Love Divine

Artist: Jan Mulder & London Symphony Orchestra
Album Title: Love Divine II
Reviewers Name: Kelly O’Neil, New York.
Rating: 5 stars (out of 5)

Love Divine 2 is a continuation of the heavenly music found on the cd Love Divine which includes favorite and poignant hymns perfectly delivered by the London Symphony Orchestra playing the inspirational arrangements of Dutch/American pianist and composer Jan Mulder (Nashville, TN – USA)

The tranquility of dawn flows through the original work “Celtic hymn” unfolding like the sun rising over a grassy moor. A solo flute plays lead in the midsection joined by a blanket of strings that could be bowed by angels. This wonderfully rich and dynamic piece is blessed by Mulder adding his sparkling piano in the final recapitulation.

As common to Mulder’s compositions, the strings bolster Mulder’s succulent piano lead in “The beauty of Your peace”.

“Lead kindly Light” has a quiet, lush opening with oboe and piano blending into the orchestra without a ripple. This piece showcases Mulder’s talent of presenting a full, exquisitely beautiful straightforward hymn as a sparkling diamond. In the last verse he adds sixteenth note dew droplets from the keyboard that only add to the voluptuous melody.

“When peace like a river” never grows old as Mulder plays the piano lead above a soft cushion of light strings. In the midsection he is completely alone leaving the listener hanging on every note with his unassumingly powerful presence. The ending is idealistically gorgeous.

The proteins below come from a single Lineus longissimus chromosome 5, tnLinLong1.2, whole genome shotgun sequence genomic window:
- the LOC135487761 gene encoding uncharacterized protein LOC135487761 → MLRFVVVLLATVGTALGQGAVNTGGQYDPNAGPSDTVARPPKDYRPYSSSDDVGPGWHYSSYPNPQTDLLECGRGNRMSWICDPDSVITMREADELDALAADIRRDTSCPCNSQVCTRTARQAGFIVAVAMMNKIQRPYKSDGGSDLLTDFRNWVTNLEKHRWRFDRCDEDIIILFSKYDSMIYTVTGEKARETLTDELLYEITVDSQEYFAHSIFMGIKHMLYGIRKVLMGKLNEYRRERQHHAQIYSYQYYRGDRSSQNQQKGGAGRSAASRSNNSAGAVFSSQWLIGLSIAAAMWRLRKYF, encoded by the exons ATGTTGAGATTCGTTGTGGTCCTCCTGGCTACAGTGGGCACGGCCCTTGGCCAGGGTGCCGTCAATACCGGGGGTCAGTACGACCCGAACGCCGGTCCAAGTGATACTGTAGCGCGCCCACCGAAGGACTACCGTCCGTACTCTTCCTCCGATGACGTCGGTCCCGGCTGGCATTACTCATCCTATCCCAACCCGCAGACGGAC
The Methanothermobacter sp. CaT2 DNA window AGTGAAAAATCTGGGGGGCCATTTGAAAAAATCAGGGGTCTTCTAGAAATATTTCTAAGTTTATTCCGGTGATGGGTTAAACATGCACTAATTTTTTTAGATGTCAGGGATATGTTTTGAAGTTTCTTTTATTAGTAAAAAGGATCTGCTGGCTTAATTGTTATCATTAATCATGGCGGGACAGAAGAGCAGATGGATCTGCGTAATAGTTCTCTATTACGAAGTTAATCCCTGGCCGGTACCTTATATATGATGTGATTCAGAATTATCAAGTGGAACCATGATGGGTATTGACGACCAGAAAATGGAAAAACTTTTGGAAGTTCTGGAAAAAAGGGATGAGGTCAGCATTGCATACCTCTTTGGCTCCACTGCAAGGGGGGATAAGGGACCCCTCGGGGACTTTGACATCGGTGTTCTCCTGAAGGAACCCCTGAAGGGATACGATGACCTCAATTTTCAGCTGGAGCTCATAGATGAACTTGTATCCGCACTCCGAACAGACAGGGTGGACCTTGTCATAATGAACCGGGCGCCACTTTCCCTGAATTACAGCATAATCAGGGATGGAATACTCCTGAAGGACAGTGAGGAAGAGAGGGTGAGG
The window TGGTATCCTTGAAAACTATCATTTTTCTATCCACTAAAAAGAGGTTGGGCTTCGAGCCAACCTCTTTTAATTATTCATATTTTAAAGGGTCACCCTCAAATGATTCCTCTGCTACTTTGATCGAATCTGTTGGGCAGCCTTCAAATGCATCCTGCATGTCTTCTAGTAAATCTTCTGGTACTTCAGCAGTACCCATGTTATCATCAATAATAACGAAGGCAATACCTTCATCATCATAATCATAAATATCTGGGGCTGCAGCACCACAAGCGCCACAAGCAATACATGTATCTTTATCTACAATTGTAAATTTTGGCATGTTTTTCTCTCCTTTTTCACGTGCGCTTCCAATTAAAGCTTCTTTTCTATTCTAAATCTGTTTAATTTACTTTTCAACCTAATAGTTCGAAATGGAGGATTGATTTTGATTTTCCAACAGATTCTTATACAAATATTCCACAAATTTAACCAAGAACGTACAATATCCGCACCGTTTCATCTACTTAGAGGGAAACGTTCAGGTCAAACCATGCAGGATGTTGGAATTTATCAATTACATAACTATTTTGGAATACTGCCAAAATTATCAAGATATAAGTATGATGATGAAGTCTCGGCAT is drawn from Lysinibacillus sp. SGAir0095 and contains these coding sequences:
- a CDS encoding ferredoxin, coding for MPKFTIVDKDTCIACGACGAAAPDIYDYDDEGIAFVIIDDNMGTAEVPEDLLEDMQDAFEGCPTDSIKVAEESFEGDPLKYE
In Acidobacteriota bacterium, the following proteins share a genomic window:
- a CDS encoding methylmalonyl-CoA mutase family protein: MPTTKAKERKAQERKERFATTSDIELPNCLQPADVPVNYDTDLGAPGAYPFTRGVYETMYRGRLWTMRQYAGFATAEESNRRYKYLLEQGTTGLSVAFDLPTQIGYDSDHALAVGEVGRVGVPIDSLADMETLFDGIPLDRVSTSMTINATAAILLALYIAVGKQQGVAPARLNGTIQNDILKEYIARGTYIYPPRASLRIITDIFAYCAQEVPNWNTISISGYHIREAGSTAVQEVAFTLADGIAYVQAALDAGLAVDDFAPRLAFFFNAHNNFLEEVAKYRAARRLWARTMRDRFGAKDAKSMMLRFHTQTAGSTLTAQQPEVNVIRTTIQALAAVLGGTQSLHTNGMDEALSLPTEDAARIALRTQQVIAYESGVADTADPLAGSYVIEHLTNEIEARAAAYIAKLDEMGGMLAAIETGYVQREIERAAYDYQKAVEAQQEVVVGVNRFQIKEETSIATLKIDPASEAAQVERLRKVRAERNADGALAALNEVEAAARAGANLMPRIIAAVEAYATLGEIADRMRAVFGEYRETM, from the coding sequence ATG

A more cinematic feel surrounds another debut piece, “Spirit of love” with the full orchestra presenting this memorable yet simplistic theme. It does boast an introspective quality leading one to bask in thankfulness and gratitude.

Following the gentle piano introduction in the hymn, “This is my Father’s world” the wind chimes usher in the childlike verse filled with awe and wonder. The timing is phenomenal and undoubtedly Mulder’s most thrilling arrangement yet capitalizing on every instrument family.

Surprisingly the arrangement of “Love most bright” is fresh and devoid of the running eighth notes under the familiar 6/8 melody. Mulder’s interpretation is tasteful and creative featuring the pianist gaily playing alongside the gallant strings.

Taken from Psalm 23, “The Lord’s my Shepherd” is slower, sweet and innocent. The charming rubato and sweeping crescendo coincides with the swell of the soul’s heartbeat, while the coda is like the winding down of an intricately carved music box.

Love Divine 2 also includes “The Lord’s prayer”. Gordan Nikolitch, the concertmaster of the London Symphony Orchestra, plays the solo violin part with ardor and lustrous vibrato. Everything about the interpretation is superb from the articulation to the crystalline high note fermata at the finale.

The light and airy keyboard dance Mulder displays in “Hours and days” are like raindrops falling through a rainbow as they melt away into the atmosphere.

The honest interpretation of “Be still for the presence of the Lord” practically has the strings flowing with milk and honey.

Mulder’s music is the gift that keeps on giving filling the listener with love, hope and peace. The world will be a better place if his creative juices keep flowing, perhaps with the possibility of a third edition of Love Divine.

Order now: Love Divine